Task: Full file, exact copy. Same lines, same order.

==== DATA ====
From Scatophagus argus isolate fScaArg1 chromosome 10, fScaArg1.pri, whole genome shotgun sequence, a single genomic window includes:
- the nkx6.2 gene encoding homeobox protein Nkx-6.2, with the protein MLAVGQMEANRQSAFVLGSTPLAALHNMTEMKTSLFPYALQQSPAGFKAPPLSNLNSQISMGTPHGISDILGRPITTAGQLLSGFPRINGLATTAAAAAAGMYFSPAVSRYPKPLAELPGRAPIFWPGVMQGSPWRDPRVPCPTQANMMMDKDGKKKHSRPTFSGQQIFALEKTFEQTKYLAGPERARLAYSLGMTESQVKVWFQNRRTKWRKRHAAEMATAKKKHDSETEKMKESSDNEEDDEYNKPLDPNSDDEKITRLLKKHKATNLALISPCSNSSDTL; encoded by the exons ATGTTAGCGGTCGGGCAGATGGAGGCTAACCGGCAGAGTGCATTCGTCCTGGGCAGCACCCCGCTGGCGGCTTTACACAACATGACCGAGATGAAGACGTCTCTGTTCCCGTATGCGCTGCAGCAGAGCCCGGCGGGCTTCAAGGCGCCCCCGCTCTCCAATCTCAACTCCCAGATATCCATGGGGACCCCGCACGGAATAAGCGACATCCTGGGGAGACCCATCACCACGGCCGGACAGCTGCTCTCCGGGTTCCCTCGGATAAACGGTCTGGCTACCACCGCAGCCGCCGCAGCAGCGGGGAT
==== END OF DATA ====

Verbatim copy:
From Scatophagus argus isolate fScaArg1 chromosome 10, fScaArg1.pri, whole genome shotgun sequence, a single genomic window includes:
- the nkx6.2 gene encoding homeobox protein Nkx-6.2, with the protein MLAVGQMEANRQSAFVLGSTPLAALHNMTEMKTSLFPYALQQSPAGFKAPPLSNLNSQISMGTPHGISDILGRPITTAGQLLSGFPRINGLATTAAAAAAGMYFSPAVSRYPKPLAELPGRAPIFWPGVMQGSPWRDPRVPCPTQANMMMDKDGKKKHSRPTFSGQQIFALEKTFEQTKYLAGPERARLAYSLGMTESQVKVWFQNRRTKWRKRHAAEMATAKKKHDSETEKMKESSDNEEDDEYNKPLDPNSDDEKITRLLKKHKATNLALISPCSNSSDTL; encoded by the exons ATGTTAGCGGTCGGGCAGATGGAGGCTAACCGGCAGAGTGCATTCGTCCTGGGCAGCACCCCGCTGGCGGCTTTACACAACATGACCGAGATGAAGACGTCTCTGTTCCCGTATGCGCTGCAGCAGAGCCCGGCGGGCTTCAAGGCGCCCCCGCTCTCCAATCTCAACTCCCAGATATCCATGGGGACCCCGCACGGAATAAGCGACATCCTGGGGAGACCCATCACCACGGCCGGACAGCTGCTCTCCGGGTTCCCTCGGATAAACGGTCTGGCTACCACCGCAGCCGCCGCAGCAGCGGGGAT